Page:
En route to a smart home with the Z-Wave protocol

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Article from Issue 184/2016

Whether you want to control your lights or water your house plants remotely, home automation is making inroads into nerd households. Z-Wave technology offers devices for reliable control – a quick Perl script gets you started.

Now that inexpensive mini Linux platforms like the Raspberry Pi are readily available, I can think of dozens of home automation projects I'd love to be working on in the near future. For example, how could I use my cellphone – while out and about – to check whether my surfing wetsuit drying device is still doing its job, and how could I switch it off when all the moisture is out? Is the front door really closed and locked?

I just love to whip up applications like this, and I have explored similar topics in the past. Regular readers may recall the – now somewhat dated – articles on an Internet-controlled power switch [1] and a weather-controlled plant watering system [2].

At the end of the day, the procedure for these and similar applications is always the same: A sensor measures a value, such as brightness or moisture, and reports the values to a controller, which then trips an actuator – say, a relay – which in turn switches on a lamp or a pump. At this point, you may be faced with the problem that the control unit is quite a distance away, and you need a wireless approach to transmitting the signal to the actuator. Or do you really want to have the controlling computer in your plant pot?

Standards Confusion

A number of more or less standardized technologies deal with this topic [3]. After years of disappointment with the X10 method, which is popular in the United States but uses an unreliable method of communicating over power cables, I recently discovered Z-Wave technology, which is widespread in both the U.S. and Europe. In addition to using a totally reliable wireless handshake protocol, it is also fairly inexpensive.

To get started, I purchased a Z-Wave-certified mini-controller by the name of Z-Stick [4] from Aeon Labs for $35 (Figure 1), along with a Smart Energy Switch [5] for switching electrical consumers for $24 (Figure 2).

Figure 1: The Z-Stick controller by Aeon Labs for plugging into a PC USB port.
Figure 2: The Z-Wave Smart Energy Switch receives wireless signals and switches electrical consumers on and off.

The Z-Stick is a USB dongle that plugs in to a PC USB port. The PC then receives data from sensors and forwards signals to actuators wirelessly via the stick.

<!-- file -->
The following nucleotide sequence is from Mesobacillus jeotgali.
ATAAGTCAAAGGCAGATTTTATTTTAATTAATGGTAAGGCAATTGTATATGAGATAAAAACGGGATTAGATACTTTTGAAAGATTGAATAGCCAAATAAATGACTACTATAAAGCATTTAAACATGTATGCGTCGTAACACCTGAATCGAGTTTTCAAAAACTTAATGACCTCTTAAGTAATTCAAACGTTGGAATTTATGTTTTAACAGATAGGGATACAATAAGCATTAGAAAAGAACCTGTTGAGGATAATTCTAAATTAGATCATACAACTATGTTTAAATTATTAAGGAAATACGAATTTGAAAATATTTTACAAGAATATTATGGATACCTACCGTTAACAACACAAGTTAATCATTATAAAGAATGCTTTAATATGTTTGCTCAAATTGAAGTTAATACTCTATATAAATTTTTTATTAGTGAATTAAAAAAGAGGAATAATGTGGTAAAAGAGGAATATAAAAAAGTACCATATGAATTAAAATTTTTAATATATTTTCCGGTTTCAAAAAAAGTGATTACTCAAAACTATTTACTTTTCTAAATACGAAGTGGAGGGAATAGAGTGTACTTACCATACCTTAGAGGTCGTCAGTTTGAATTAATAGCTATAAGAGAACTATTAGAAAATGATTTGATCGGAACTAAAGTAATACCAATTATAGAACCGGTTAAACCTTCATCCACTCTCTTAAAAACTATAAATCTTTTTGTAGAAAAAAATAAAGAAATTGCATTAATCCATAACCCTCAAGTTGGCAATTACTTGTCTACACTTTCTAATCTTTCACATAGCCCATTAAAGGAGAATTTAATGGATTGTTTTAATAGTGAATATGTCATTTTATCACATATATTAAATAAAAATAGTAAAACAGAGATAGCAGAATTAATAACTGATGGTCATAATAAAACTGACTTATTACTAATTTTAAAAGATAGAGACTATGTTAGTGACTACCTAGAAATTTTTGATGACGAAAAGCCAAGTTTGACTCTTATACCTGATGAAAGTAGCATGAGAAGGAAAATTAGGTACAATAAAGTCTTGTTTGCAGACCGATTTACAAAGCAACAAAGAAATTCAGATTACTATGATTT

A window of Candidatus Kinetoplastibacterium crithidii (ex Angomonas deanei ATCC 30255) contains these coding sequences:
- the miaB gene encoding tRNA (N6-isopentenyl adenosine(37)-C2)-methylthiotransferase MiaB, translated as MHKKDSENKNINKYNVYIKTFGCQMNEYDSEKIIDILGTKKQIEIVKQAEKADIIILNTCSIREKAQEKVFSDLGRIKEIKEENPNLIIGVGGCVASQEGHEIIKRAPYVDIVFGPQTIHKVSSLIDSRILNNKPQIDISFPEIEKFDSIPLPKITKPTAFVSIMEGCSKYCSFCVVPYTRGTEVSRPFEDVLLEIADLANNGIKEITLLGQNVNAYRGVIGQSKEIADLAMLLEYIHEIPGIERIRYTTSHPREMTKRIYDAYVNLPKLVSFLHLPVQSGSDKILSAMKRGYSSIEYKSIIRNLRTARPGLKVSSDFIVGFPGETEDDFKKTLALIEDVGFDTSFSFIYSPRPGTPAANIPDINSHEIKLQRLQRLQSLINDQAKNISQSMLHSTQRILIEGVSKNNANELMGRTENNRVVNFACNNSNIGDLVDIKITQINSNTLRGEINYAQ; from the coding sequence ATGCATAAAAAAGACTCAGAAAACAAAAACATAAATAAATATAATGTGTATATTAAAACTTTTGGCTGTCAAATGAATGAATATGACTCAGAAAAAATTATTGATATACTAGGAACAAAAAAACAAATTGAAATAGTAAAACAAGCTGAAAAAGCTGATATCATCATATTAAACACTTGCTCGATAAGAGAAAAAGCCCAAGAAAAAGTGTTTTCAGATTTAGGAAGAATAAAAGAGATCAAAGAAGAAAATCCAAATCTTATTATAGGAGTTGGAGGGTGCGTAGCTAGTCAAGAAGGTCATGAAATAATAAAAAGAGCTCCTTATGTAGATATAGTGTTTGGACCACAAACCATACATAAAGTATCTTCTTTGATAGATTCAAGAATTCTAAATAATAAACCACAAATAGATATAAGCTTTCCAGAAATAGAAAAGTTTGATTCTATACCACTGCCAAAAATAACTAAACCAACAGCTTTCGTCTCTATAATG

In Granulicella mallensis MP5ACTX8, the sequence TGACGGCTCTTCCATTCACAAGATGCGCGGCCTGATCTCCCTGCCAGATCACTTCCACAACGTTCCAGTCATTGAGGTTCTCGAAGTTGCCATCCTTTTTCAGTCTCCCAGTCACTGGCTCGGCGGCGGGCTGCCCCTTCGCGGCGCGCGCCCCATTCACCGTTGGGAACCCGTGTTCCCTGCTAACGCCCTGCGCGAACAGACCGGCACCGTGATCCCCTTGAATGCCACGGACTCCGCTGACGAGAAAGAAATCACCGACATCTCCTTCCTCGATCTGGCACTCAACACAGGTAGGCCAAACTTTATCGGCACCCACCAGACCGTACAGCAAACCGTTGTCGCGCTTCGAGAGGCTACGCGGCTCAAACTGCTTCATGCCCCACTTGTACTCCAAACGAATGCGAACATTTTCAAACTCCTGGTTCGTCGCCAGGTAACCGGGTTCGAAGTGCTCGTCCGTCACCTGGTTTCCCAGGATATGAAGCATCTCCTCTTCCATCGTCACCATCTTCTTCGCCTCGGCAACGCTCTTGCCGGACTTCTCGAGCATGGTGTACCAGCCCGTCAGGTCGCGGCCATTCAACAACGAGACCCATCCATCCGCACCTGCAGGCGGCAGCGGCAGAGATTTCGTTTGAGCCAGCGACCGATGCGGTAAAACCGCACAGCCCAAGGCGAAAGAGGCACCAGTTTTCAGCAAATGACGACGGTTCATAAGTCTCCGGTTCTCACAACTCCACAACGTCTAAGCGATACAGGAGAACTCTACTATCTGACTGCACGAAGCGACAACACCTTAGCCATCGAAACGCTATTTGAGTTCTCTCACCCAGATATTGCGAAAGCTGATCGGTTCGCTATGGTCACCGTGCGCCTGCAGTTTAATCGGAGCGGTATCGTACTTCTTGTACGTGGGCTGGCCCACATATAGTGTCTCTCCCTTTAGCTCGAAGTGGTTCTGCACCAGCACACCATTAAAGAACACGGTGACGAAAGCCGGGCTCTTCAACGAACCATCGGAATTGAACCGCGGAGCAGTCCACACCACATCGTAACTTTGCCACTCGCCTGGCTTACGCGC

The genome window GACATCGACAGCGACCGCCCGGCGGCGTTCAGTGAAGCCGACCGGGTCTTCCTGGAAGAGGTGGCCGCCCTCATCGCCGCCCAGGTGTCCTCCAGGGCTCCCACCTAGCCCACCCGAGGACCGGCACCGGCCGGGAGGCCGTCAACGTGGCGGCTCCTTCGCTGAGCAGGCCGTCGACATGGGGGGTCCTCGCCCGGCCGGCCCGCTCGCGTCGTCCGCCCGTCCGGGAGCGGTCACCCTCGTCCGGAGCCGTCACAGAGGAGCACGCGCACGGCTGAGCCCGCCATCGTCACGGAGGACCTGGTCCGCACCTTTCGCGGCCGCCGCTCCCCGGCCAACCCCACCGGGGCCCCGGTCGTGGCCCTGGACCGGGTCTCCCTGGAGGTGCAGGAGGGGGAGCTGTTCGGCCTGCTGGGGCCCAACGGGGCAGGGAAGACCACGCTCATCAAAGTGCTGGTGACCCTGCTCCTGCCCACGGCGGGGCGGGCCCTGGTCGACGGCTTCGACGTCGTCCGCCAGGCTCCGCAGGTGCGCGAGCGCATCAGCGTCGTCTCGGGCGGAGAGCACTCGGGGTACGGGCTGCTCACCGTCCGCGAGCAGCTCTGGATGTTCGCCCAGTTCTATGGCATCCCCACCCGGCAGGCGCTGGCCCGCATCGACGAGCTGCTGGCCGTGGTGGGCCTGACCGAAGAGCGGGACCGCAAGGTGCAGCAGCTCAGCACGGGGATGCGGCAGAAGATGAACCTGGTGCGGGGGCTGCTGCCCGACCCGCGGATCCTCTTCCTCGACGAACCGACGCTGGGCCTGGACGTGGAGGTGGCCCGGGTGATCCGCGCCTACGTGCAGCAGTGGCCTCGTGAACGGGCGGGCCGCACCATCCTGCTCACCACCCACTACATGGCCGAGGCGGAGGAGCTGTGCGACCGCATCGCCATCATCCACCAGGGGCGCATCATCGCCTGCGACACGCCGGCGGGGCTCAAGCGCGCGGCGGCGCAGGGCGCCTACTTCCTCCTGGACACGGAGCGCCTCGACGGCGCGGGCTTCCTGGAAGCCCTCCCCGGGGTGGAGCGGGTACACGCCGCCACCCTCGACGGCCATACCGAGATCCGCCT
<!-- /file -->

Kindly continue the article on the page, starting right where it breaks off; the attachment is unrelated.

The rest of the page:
Installing on Ubuntu

The USB dongle more or less installed itself on Ubuntu 14.04, which immediately detected the Z-Stick and created a new device entry in /dev/ttyUSB0, as you can see from the syslog entry shown in Figure 3.

Figure 3: Ubuntu immediately detects the Z-Wave USB stick after plugging in.

Because the entry belongs to root, as well as the dialout group, and the permissions are crw-rw----, you should run any scripts wanting to access the device under an account belonging to the dialout group. If you are not worried about which user account switches the devices on and off, you can relax the access permissions by typing

sudo chmod a+rw /dev/ttyUSB0


Getting Started

For my first steps in the Z-Wave communication universe, I went for the zwave_s Perl script, which a company called Bigsister.ch offers on its website [6]. After installing a CPAN module for communication on the USB port using cpanm Device::SerialPort, the script worked perfectly. Figure 4 shows the zwave_s add command initializing the USB dongle. It then outputs a message telling the user to push a button on the device it is about to control – this was the energy switch in my case.

Figure 4: The zwave_s script initializes the energy switch and then takes care of switching it on and off.

I complied, and zwave_s assigned the energy switch the number 3, as you can see from the output. I then typed zwave_s switch 3 on, and the USB controller sent a wireless signal to the switch. As if by magic, the controller switched on the electrical consumer plugged in next door. The stick's range is claimed to be 100 feet, but you'll get less if it needs to penetrate solid walls. I then typed zwave_s switch 3 off to switch the consumers off again and the plugged-in desk lamp promptly turned off.

On GitHub, there is a Perl project named p5-ZWave-Controller, although it is struggling and has not been maintained for years – "abandonware" sort of sums this up. Instead, I quickly put together a new CPAN module named ZWave::Protocol and uploaded it just before this issue went to press. Listing 1 shows a practical application of the module that switches the Aeon energy switch on and off [7].

Listing 1



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